A minimalist guide to learning Python for scientific use

Why another guide to Python programming? The main reason is that scientific programming is different from commercial software development, in particular for those who need results quickly and might not have the desire or the time to become a Python expert. The following guide is an ordered list of things I consider the most useful things to know for scientific code development in Python. It assumes the ability to write and run a single-file python script (or a Jupyter Notebook), and ends with writing and publishing your own package.

Mastering all of these topics takes years of practice (and I don’t claim I do), so start with the basics, and once you are familiar with one topic, move on to the next.

  • The most important libraries: numpy and matplotlib.pyplot. Get familiar with their functionality and how to use them.
  • Algorithms and data structures:
    • Learn a few of the basic algorithms and check if there is a library implementation.
    • Difference between arrays and dictionaries, and how to use both is very important.
  • Use functions: once a block of code exceeds the space on your screen, refactor parts to a function (recursively, if needed).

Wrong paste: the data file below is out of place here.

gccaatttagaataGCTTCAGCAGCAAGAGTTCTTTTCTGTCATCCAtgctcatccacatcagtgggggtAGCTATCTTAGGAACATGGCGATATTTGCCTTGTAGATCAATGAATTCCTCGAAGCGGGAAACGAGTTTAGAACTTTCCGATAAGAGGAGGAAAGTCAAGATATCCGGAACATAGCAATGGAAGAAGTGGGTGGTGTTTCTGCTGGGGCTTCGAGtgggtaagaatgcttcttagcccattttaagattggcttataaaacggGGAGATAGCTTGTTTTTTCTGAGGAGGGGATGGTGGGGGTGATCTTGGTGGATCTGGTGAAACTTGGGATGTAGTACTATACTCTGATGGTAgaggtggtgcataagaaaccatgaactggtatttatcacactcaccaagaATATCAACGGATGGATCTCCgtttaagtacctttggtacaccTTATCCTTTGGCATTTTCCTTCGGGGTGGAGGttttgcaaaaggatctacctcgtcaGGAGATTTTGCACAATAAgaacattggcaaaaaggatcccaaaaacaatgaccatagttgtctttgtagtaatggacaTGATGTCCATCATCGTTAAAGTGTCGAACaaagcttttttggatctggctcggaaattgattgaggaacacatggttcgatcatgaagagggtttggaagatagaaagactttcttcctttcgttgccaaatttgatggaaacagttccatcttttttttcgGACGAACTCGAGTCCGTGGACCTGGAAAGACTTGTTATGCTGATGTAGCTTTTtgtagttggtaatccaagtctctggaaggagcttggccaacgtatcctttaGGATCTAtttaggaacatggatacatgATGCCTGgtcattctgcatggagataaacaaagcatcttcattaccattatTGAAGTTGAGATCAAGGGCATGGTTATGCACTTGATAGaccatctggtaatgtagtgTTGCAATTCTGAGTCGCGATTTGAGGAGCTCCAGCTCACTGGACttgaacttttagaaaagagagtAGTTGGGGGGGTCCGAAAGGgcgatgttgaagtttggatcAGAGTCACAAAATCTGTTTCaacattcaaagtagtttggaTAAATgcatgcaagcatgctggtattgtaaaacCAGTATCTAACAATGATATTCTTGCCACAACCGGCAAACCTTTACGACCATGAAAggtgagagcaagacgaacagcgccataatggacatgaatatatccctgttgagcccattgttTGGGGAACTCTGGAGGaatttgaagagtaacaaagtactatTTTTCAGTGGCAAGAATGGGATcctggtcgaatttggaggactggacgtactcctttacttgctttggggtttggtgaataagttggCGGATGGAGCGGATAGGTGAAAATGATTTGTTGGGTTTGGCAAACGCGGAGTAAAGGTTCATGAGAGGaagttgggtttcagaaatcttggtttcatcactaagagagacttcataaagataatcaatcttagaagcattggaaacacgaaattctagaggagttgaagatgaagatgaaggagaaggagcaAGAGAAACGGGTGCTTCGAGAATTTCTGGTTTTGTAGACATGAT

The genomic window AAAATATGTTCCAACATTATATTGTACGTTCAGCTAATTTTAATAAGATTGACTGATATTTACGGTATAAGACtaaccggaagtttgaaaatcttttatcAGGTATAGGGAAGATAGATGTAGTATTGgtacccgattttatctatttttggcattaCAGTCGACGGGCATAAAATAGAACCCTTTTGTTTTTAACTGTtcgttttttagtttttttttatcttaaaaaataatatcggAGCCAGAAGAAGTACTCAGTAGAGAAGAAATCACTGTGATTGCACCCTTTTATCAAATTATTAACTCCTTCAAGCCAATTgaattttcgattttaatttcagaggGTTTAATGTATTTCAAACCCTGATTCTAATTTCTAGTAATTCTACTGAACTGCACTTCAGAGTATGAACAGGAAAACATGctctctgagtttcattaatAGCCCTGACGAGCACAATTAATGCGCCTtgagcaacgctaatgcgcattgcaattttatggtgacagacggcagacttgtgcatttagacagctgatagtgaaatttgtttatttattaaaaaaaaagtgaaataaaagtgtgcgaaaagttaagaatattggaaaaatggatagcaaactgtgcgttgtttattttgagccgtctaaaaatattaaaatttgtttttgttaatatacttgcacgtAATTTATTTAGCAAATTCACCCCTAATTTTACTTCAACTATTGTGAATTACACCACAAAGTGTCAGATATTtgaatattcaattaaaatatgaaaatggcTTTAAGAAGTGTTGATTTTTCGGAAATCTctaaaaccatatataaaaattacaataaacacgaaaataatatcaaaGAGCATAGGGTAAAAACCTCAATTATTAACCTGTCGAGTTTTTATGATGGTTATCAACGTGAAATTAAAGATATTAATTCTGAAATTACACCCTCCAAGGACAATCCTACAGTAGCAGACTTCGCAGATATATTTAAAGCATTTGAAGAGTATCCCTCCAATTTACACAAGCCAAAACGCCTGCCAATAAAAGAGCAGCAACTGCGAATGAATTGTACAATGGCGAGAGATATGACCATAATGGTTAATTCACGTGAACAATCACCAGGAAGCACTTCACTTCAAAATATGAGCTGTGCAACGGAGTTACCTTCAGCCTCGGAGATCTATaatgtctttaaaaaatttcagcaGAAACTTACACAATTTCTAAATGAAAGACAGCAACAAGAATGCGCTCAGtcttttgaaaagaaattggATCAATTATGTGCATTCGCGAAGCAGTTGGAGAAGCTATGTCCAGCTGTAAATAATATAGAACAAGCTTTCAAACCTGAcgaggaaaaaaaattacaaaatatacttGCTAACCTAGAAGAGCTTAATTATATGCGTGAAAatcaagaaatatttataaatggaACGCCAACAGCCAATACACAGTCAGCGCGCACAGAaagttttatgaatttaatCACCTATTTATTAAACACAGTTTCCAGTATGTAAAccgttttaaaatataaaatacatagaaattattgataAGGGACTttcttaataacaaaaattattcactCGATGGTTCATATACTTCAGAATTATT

• Make use of the flexibility in return type.
    • Use keyword arguments and default values wherever appropriate.
  • Use the time module to determine slowest part of code.
  • Learn simple optimization techniques:
    • Avoid loops.
    • Save intermediate results of calculation in files (numpy or pickle) or in memory.
    • Use of library functions whenever possible.
  • Create modules
    • In particular, packages (section 6.4 in ‘create modules’ link)
  • Documentation of functions and classes.
  • If you don’t to this already: use version control, e.g. git for your project
  • Get familiar with classes and object-oriented programming in Python. But:
    • Learn about design patterns and design principles. Using classes without having heard about these can be counterproductive.
    • Stick to the PEP8 style guide naming conventions
  • Unit tests via pytest
  • More advanced optimization:
    • Cython/using compiled code
    • Parallelism in python e.g. mpi4py
  • Create your own package
    • setuptools to install packages as a library
    • Continuous integration/ automated test and style check
    • Versioning (maybe a bit over-the-top for most purposes, but one suggestion here)
    • Creating a python package (e.g. for pip)

The question now is how to learn all of this. First and foremost, you learn to code by coding. There is no way around this. However, sometimes it is easy to fall back to somewhat complicated but known ways to implement things. Therefore spending some time trying new things is a good investment in your programming skills. Search engines are essential for concrete problems. For improving code structure, reading more experienced programmers’ code can be helpful. Once you are more advanced, I would therefore recommend looking at implementations of some of the major libraries and trying to understand them.